Maximum oxygen uptake (VO2max) was measured directly and predicted from cardiac frequency measurements in 54 healthy Chilean industrial workers aged 20 to 55 years, together with assessment of their dietary intake, body composition and blood chemistry. Measurement of VO2 was performed on a motor-driven treadmill. The predicted VO2max was obtained using a cycle ergometer by two methods: 1) the Astrand-Ryhming nomogram and 2) the linear relationship between "steady state" heart rate (HR) and submaximum work, with subsequent extrapolation to "maximum" heart rate. Extrapolation of the HR/load regression line to 170 bpm permitted determination of the physical working capacity at 170 bpm (W170). VO2max for the 20-29 year group (Group I) averaged 3624 ml.min-1 and decreased to 3066 ml.min-1 in the 50-55 year group (Group IV). Lower values were obtained using the Astrand-Ryhming nomogram and HR/load regression (-15% and -9% respectively). W170 was also affected by age (Group I: 190.6 W and Group IV: 158.5 W). No significant correlation were found between VO2max and plasma variables, with the exception of cholesterol (r = 0.59). On the contrary, anthropometric variables showed significant correlations with VO2max, which permitted the prediction of VO2max using multiple regression equations. The two best correlations were: 1. VO2max = 0.800 - 0.0225.(A) +0.0189.(W)+1.26.(H) (r = 0.87; p less than 0.001) 2. VO2max = 0.996 - 0.0176.(A) + 0.025.(W) + 0.838.(H) + 0.0255.(LBM) (r = 0.88; p less than 0.001) where A = years of age; W = body weight in kg; H = height in m and LBM = lean body mass in kg. PMID:3342789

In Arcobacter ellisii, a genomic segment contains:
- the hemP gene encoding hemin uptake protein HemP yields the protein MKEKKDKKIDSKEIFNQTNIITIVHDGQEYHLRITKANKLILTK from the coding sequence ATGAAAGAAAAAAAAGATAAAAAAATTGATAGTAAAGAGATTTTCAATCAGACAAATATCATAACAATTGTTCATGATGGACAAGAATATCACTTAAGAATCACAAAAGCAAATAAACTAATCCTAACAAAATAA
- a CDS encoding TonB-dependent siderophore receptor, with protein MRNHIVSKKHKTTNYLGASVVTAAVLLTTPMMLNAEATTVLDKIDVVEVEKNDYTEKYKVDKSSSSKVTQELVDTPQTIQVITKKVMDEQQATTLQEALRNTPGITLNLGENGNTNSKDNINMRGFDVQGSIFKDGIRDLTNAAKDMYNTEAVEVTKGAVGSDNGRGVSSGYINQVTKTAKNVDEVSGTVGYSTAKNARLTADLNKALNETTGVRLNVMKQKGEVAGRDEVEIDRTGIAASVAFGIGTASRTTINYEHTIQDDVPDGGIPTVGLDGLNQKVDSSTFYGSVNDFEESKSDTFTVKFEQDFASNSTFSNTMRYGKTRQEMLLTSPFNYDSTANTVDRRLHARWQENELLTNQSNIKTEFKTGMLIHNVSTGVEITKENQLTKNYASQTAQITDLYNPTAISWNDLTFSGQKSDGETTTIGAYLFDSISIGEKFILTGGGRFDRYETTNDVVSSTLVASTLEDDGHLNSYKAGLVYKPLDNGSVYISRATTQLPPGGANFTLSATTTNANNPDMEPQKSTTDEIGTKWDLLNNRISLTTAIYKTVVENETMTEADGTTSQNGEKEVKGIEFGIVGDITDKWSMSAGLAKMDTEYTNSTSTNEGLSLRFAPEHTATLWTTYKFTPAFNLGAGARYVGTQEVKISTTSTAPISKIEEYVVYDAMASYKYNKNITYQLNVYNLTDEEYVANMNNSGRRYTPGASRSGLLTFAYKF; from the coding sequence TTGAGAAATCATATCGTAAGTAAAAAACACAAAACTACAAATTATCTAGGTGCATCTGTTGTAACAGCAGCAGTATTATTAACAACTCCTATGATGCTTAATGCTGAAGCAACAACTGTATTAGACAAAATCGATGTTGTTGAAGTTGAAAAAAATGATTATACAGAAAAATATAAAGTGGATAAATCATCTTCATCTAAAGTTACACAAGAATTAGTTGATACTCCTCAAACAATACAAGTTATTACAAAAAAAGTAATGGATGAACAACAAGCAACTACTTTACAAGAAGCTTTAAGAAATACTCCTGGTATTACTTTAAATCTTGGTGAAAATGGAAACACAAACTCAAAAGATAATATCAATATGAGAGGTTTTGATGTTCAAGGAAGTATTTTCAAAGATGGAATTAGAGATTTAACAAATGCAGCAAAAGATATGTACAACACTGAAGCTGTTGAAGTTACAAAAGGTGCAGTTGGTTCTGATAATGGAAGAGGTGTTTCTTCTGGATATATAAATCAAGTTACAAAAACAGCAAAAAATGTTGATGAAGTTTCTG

14. Make Win-Win a Reality: Delighting the Customer be Implementing Oracle HR - Integration Update to Fall 1997 Paper

    NASA Technical Reports Server (NTRS)

    Mills, J.; Shope, S.

    1998-01-01

    Implementing Oracle Human Resources Management System (HRMS) using a customer and integration approach provides the organization an enormous oppurtunity to create a win-win situation for customers, the HR department and the enterprise.